8 Therefore, the given two first-order PDEs are compatible. (or directly [2 marks]) Observe that (f, g) (p, q) (1+xy) 0, on the domain D, which does not contain the points such that xy Solving the equations (0.20) (0.21) for p q, we get p 1 + yz 1 + xy q Substituting the values of p q in the ODE (0.22) x(z x) 1 + xy. (0.23) dz p + q 1 + yz x(z x) xy 1 + xy dz dz z x y(z x) x(z x) xy 1 + xy y + x 1 + xy z x + c(1 + xy). This is the required one-parameter family of common solutions of the first-order PDEs. 7. Classify the second-order partial differential equation y 2 u xx x 2 u yy 0 in R 2 excluding the x-axis y-axis. Further, obtain its canonical form. (5 marks) Given the second-order PDE is y 2 u xx x 2 u yy 0, (0.24) comparing this with the stard second-order linear PDE, we obtain the coefficients as A y 2, B 0, C x 2, D 0, E 0, F 0, G 0. The discriminant B 2 4AC 0 + 4x 2 y 2 > 0, for all x, y. Therefore, the given second-order PDE is of hyperbolic type. It has two real characteristic, the characteristic equations are given by ξ x B B 2 4AC x ξ y 2A y y x 0 y 2 x 2 c 1 η x B + B 2 4AC x η y 2A y y + x 0 y 2 + x 2 c 2. Page 8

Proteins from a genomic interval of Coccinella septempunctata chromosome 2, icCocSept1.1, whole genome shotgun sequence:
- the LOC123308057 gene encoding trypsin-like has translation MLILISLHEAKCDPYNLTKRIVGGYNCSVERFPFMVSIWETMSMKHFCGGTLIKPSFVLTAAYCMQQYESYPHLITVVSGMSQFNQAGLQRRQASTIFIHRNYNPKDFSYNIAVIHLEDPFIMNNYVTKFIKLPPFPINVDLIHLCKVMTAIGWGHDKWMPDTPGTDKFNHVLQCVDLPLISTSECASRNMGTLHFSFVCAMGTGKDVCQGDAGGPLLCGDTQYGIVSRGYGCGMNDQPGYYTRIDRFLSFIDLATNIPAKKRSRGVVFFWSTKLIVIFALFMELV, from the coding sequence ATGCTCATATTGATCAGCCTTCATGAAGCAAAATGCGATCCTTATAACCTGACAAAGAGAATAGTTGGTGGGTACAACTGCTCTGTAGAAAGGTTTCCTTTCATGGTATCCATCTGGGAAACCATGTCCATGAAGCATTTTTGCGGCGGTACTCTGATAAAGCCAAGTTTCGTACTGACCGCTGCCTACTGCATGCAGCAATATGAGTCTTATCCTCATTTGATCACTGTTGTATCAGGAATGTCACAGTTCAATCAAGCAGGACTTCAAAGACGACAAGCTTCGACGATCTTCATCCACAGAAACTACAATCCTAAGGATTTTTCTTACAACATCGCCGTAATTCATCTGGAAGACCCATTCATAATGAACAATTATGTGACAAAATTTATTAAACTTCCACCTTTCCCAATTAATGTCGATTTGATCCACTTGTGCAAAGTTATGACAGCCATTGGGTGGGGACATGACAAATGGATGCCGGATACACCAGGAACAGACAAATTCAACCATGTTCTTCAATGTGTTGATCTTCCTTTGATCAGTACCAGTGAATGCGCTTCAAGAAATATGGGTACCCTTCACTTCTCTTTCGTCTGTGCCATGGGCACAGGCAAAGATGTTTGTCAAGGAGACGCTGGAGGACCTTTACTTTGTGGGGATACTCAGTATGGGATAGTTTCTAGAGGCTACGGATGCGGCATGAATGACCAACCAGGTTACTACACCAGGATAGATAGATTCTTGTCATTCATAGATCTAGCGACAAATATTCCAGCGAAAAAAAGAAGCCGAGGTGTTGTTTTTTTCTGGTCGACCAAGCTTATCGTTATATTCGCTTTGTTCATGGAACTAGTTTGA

9 Hence, the new coordinates are ξ y 2 x 2 η y 2 + x 2. [1 + 1 mark] To find the canonical equation, we have to calculate the first second derivatives of ξ η: ξ y 2 x 2, ξ x 2x, ξ xx 2, ξ y 2y, ξ yy 2, ξ xy ξ yx 0. η y 2 + x 2, η x 2x, η xx 2, η y 2y, η yy 2, η xy η yx 0. To determine the new coefficients, we substituting these values in the following: A Aξx 2 + Bξ x ξ y + Cξy 2 0. Similarly, we have B 2Aξ x η x + B(ξ x η y + ξ y η x ) + 2Cξ y η y 16x 2 y 2 C Aη 2 x + Bη x η y + Cη 2 y y 2 4x 2 x 2 4y 2 0, D Aξ xx + Bξ xy + Cξ yy + Dξ x + Eξ y 2(x 2 + y 2 ) E Aη xx + Bη xy + Cη yy + Dη x + Eη y 2(y 2 x 2 ), F G 0. Substituting these values in the stard PDE, we obtain the following canonical form: u ξη (x2 + y 2 )u ξ + (y 2 x 2 )u η 8x 2 y 2, the denominator is non-zero, because the domain excludes x 0 y 0. Replacing x, y by ξ, η, the canonical form becomes which is the required canonical form. u ξη ηu ξ ξu η 2(ξ 2 η 2 ), Page 9